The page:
Monday, August 5, 2013
Evil Dead is a remake or "re-imagining" of Sam Raimi's classic franchise that made Bruce Campbell a cult icon. Raimi and Campbell are producers on this film, though the iconic humor of the first two films are largely absent from this one. If you've seen the original film or Cabin in the Woods you know the premise. 5 teenagers in a cabin, weird things happen, things go terribly wrong. This film centers around Mia, played by Jane Levy, who is trying to kick her heroin addiction cold turkey with the help of her friends over a weekend. They journey off to her parent's old cabin and arrive to find everything dilapidated and dead cats in the basement. They still decide to stay the weekend and find book wrapped in a plastic bag, tied off in barb wire. If the barb wire didn't tell you not to open the book, I don't know what will. There are also warnings inside the book that say "Don't read it, don't write it, don't hear it" but our idiot teenagers do it anyway. Whoops.
What follows is the most relentless horror film today. Now, I like my horror films to have some other element in them. I liked the Saw films because they were just ridiculously implausible with the complexity of the death traps. The Final Destination films started out as an interesting series on fate and consequence but also featured elaborate Rube Goldberg type death scenes. Heck I even liked the recent Friday the 13th and Nightmare on Elm Street films even though a lot of horror purists did not. I guess what I'm trying to say is, if you like your horror without any humor, fun, or pacing you are sure to love Evil Dead. If you like your horror a little less steadfast and with some humor you may not enjoy this Evil Dead as you might the original film or Raimi's latest horror film Drag Me to Hell.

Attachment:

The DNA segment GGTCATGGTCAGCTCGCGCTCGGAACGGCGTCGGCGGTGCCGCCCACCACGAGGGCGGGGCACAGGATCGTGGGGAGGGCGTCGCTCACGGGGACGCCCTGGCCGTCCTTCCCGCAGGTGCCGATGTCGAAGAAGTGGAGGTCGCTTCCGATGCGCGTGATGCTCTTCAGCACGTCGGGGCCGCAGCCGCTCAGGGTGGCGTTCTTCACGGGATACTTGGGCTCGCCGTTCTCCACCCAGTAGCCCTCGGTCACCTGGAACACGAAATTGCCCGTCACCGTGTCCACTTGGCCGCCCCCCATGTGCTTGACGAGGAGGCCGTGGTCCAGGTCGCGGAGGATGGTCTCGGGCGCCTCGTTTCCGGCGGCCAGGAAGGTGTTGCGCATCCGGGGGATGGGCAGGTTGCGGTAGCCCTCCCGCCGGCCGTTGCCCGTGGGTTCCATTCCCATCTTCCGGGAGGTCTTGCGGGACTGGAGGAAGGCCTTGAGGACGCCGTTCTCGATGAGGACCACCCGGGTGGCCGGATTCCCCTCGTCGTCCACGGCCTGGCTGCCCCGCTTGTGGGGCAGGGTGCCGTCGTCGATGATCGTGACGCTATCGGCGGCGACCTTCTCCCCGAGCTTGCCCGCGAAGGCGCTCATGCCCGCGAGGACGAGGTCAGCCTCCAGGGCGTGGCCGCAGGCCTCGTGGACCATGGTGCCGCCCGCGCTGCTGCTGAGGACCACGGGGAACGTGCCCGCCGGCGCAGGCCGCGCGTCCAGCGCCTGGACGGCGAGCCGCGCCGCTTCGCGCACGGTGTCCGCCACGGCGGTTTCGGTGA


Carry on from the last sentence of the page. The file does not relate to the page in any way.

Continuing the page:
2 out of 5 Stars
Tina portrays an admission's representative for Princeton University. Yes. The Princeton. I assume that they filmed on campus because they make a big deal about using the name as often as possible. Free advertising for the school I guess. I think they nailed their demographic on the head because the kids applying aren't going to watch this film, but their parents will. For the first few minutes we see Tina doing her job going around to different high schools in her assigned region, giving speeches, and generally telling kids to apply to Princeton, even though they probably won't get in. Along the way she visits a new age hippie-high school that Paul Rudd's character works at. Turns out that one of the students at this school is a prodigy who "genuinely loves learning." Paul pushes Tina to take an interest in him getting into Princeton, but also believes he is her son, through some cockamamie connection to her character in college. What follows is Tina's journey into realizing that her life isn't what she wants it to be as she finds a path forward.
Like I said earlier, this is a good film, I don't think you will find anything to majorly dislike, but I doubt it will become your favorite movie either. Both actors have put out better work than this, and worse.
3.5 out of 5 Stars